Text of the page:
ARMED Ministry of Defence police are to begin patrolling in civilian areas of Scotland, the Sunday Herald can reveal.
MoD police based at Faslane and Coulport are to expand their operations into civilian areas outside the nuclear bases on the Clyde.
The moves have prompted fears about 'increased militarisation' of policing.
Loading article content
The MoD police are not accountable to the Scottish government but instead answer to the Ministry of Defence in London. Police Scotland said there had been no discussions about the expanded civilian role of MoD officers.
MoD police officers have told the local community to expect “greater interaction” as they increase efforts to combat crime and terrorism across the Rosneath peninsula. Their move comes amidst concerns about cutbacks in Police Scotland services in the area.
“Are budget constraints the driver for this change in policing or are we witnessing the increasing militarisation of the Rosneath Peninsula?” Alannah Maurer, a resident of the Rosneath peninsula and a spokesperson for the local campaign group, Navy not Nuclear, asked.
A mobile Police Scotland office introduced after the closure of Garelochhead police station four years ago has been cut.
Campaigners are worried that the MoD police, who routinely carry guns, are replacing civilian policing. They question whether the MoD police have the skills and training to carry out community-based police work.
MoD police officer Willie Lavers told a meeting of Cove and Kilcreggan Community Council that officers would be more active on public land, as well as at MoD sites. “Over the next year or two years what we plan to do is introduce greater interaction with the local community,” he said.
“We’re encouraging a culture of safety and security across the whole area and that does not just mean the MoD assets, it means the whole area.” His comments were reported by a local website, The Lochside Press.
Lavers added: “If we come and speak to you it is not necessarily that we feel you are a terrorist, it is whether you are a friend or foe of Argyll,” he added.
“We are not here to replace Police Scotland, we are just here to augment what they do. We are not looking to encroach on their role but we can act on their behalf.”
Another MoD police officer, Lachie Bain, urged the public to get in touch if they saw people taking photographs of nuclear submarines. “We are not on a fishing trip, we are not out to annoy people,” he said.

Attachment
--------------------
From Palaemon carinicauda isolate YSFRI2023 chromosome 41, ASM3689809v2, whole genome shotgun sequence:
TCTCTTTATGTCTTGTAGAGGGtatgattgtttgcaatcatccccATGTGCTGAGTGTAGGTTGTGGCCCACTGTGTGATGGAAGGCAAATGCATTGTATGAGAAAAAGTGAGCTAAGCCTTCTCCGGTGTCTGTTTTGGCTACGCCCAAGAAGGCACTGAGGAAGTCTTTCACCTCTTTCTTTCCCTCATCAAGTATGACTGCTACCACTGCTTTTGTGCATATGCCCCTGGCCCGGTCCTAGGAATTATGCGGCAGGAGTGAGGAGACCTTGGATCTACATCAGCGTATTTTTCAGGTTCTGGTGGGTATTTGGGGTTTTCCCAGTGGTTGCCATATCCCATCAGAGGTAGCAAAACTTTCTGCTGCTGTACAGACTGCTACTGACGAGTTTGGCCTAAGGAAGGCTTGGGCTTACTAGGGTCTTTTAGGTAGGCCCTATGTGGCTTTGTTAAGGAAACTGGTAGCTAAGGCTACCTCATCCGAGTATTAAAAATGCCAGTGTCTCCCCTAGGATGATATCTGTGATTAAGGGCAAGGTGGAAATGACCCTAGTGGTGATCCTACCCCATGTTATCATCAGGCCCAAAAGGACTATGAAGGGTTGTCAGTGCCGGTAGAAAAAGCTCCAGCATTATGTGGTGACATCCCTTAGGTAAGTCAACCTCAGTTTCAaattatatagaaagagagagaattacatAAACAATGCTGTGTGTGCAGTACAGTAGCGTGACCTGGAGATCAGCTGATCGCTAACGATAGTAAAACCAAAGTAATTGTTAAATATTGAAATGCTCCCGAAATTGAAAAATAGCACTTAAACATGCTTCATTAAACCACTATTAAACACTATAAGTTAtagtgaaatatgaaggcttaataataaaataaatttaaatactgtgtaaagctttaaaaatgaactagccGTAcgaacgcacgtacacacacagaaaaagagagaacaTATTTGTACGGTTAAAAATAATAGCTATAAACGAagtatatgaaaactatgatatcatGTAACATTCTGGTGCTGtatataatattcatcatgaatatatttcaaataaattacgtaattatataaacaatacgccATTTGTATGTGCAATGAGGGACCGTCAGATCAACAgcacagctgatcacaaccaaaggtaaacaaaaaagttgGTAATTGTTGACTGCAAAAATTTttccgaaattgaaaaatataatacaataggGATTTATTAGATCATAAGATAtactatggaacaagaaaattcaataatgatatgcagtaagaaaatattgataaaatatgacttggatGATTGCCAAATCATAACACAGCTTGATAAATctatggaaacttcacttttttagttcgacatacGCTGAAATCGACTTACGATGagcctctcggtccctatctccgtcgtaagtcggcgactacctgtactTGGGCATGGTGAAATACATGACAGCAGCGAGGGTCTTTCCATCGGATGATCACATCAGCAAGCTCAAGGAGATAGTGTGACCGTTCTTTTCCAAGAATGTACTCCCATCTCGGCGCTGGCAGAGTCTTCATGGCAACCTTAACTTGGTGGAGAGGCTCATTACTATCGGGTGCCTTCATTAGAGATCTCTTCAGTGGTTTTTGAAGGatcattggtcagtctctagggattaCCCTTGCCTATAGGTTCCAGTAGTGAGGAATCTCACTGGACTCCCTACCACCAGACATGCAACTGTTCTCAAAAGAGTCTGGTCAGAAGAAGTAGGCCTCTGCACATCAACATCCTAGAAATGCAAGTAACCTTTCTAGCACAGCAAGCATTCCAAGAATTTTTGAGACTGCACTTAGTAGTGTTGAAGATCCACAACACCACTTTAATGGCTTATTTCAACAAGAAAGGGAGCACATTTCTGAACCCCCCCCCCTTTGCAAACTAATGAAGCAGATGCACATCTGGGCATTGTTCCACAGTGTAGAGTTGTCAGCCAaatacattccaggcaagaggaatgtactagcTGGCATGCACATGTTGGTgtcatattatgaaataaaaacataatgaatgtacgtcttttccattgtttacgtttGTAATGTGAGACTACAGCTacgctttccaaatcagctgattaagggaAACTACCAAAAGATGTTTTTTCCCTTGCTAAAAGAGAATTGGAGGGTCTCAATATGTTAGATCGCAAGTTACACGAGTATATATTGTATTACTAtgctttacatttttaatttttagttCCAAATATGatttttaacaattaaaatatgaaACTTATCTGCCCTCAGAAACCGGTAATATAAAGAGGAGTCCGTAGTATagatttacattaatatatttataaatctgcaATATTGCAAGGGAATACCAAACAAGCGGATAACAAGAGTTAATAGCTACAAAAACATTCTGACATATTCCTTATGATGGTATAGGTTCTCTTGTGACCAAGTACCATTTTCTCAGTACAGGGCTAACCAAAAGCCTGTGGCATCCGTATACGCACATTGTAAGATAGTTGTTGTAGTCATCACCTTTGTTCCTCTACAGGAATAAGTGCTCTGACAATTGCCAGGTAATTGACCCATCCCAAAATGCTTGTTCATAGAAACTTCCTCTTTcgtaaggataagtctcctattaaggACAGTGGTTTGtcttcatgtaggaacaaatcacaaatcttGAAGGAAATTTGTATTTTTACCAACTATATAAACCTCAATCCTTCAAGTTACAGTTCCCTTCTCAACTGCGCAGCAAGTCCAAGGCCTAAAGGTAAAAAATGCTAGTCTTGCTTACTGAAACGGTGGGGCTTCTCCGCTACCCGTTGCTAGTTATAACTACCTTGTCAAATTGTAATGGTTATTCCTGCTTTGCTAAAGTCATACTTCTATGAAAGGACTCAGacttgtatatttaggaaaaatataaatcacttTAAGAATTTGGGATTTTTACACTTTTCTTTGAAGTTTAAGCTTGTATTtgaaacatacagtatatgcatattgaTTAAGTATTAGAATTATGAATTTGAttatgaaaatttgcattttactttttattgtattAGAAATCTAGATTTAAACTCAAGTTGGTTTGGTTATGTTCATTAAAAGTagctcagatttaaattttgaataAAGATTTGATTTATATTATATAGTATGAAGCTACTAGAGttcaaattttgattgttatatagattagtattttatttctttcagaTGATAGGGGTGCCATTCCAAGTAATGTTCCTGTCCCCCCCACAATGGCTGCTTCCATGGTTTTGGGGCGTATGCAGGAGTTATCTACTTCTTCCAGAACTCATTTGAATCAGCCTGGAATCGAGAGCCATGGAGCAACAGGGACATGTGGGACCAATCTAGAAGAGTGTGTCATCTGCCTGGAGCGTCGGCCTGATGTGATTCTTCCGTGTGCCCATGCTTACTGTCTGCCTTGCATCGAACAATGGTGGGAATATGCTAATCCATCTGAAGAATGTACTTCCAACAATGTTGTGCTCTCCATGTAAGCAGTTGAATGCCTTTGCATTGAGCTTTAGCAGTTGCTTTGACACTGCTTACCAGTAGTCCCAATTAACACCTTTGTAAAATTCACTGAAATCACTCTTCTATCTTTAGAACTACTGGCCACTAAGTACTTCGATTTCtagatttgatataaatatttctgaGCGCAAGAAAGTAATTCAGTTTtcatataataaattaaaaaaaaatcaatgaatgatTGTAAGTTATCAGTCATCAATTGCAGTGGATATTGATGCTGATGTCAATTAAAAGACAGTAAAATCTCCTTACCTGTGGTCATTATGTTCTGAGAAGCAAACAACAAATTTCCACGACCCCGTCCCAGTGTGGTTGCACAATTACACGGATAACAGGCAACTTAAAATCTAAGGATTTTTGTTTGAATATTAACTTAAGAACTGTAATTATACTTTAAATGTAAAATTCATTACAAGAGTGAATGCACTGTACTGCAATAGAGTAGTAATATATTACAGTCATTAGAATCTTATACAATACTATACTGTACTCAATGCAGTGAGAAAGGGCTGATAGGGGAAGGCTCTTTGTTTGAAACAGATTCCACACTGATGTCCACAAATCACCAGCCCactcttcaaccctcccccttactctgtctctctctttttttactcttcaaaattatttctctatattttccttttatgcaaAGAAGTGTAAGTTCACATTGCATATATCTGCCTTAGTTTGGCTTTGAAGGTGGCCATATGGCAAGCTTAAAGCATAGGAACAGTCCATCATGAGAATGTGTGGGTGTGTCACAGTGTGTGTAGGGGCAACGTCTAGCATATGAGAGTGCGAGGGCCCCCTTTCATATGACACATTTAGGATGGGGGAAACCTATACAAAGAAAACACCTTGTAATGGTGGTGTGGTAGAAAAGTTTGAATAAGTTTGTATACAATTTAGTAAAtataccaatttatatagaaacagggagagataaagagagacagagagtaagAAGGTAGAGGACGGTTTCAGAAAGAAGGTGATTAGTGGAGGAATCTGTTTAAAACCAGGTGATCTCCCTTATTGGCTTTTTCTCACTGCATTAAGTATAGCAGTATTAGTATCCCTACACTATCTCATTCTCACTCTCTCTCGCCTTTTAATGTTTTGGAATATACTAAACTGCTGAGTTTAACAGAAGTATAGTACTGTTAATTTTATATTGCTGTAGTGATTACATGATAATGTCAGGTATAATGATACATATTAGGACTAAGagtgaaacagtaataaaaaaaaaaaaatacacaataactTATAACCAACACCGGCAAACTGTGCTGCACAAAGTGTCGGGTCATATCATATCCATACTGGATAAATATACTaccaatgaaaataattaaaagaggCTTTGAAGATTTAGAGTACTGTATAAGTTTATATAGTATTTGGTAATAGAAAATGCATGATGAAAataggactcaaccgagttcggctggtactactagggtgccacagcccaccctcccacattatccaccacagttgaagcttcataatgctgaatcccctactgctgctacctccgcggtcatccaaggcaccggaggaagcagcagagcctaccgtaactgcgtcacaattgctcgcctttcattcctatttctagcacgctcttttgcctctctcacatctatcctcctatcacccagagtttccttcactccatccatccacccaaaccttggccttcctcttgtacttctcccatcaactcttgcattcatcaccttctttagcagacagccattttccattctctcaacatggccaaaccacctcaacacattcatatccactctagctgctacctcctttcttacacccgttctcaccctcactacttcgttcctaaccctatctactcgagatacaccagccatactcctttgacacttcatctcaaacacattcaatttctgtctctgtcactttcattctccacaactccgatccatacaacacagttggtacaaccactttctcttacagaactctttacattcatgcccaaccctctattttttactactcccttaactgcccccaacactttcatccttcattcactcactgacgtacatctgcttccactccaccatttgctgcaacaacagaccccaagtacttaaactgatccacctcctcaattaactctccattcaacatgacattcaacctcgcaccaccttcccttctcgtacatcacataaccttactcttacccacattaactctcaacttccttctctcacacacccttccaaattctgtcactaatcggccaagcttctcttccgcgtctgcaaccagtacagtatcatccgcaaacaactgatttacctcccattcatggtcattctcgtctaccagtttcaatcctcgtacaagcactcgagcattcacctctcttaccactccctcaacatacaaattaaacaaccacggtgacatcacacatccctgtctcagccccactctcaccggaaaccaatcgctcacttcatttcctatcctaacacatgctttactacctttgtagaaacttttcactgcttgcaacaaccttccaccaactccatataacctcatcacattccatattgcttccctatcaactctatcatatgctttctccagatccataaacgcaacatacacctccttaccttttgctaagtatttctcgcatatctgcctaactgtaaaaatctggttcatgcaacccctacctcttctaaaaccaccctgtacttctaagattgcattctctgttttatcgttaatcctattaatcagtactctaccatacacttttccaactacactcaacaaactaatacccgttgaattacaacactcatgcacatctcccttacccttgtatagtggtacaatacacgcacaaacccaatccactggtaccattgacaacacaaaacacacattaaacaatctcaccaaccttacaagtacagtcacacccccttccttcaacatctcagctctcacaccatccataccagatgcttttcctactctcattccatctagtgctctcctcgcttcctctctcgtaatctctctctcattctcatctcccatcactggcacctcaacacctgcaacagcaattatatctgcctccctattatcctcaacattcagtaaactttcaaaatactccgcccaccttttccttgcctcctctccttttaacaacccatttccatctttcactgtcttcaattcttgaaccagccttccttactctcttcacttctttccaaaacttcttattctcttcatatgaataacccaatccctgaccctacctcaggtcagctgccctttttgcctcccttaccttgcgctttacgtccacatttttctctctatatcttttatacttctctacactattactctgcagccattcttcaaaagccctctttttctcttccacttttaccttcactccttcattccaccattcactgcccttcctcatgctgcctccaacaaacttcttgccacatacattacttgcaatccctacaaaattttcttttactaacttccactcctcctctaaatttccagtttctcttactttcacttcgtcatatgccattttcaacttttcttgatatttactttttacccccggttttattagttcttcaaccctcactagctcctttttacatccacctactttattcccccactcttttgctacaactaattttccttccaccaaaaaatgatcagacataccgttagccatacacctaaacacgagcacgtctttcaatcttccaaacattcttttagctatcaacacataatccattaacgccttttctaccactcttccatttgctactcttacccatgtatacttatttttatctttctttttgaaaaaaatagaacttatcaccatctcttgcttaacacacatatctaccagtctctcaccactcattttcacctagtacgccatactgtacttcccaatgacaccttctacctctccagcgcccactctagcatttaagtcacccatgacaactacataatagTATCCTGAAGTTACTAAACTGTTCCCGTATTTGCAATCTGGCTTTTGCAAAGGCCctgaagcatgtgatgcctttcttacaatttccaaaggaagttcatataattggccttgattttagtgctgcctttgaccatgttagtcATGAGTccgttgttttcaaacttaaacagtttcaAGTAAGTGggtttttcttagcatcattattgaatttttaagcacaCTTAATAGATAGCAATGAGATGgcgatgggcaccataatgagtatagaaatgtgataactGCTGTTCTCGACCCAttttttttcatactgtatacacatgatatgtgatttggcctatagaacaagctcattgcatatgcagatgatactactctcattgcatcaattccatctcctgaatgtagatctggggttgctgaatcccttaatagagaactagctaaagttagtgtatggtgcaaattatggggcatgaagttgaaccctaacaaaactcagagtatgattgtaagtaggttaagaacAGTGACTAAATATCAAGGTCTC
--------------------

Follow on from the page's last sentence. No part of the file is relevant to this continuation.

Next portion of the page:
According to The Lochside Press, Bain told another community council meeting in December that spot checks were being carried out on cars on the MoD-owned road to Coulport. “They are stopping two or three cars at a time,” he said. “It will be random, there is no set pattern.”
Maurer stated her concerns about the increasing role of the MoD police. “There seems to have been no public consultation nor any statement from Police Scotland to inform the local population of these plans,” she said.
She pointed out that the responsibilities of the MoD police to protect Faslane and Coulport and the movement of nuclear weapons were very different from the law and order responsibilities of Police Scotland. She questioned whether MoD officers were trained to the same standards, and whether they had the experience to deal with the general public.
Arthur West, chair of the Scottish Campaign for Nuclear Disarmament, was similarly worried. “This would be a step towards increasing militarisation of the locality,” he told the Sunday Herald.
“MoD police carry arms on a routine basis, and they frankly should not have a role in civilian policing work. It would be very depressing indeed if budget pressures on Police Scotland were used as a reason for giving the MoD police more responsibility for community-based policing.”
Brendan O’Hara, the SNP’s defence spokesperson and MP for Argyll and Bute, is concerned about the extra workload the MoD police are taking on. He pointed out that the force had suffered a £20 million cut and there were 100 MoD police vacancies.
He expected the MoD police and Police Scotland to be working together to ensure the local area is well policed. But he added: “The primary role of the MoD police is to protect defence establishments.”
The MoD police insist that they are trained to the same standard as Police Scotland “with the extra element of all being trained to carry firearms as a matter of routine”.
An MoD police spokesman said: “This is not about replacing Police Scotland, but about working together to ensure the safety and security of the Rosneath peninsula area as a whole.”
A spokeswoman for Police Scotland said that there had been “no discussions” about the MoD police expanding its role at Rosneath so it would be inappropriate to comment further.
The Defence Police Federation, which represents MoD police officers, declined to comment.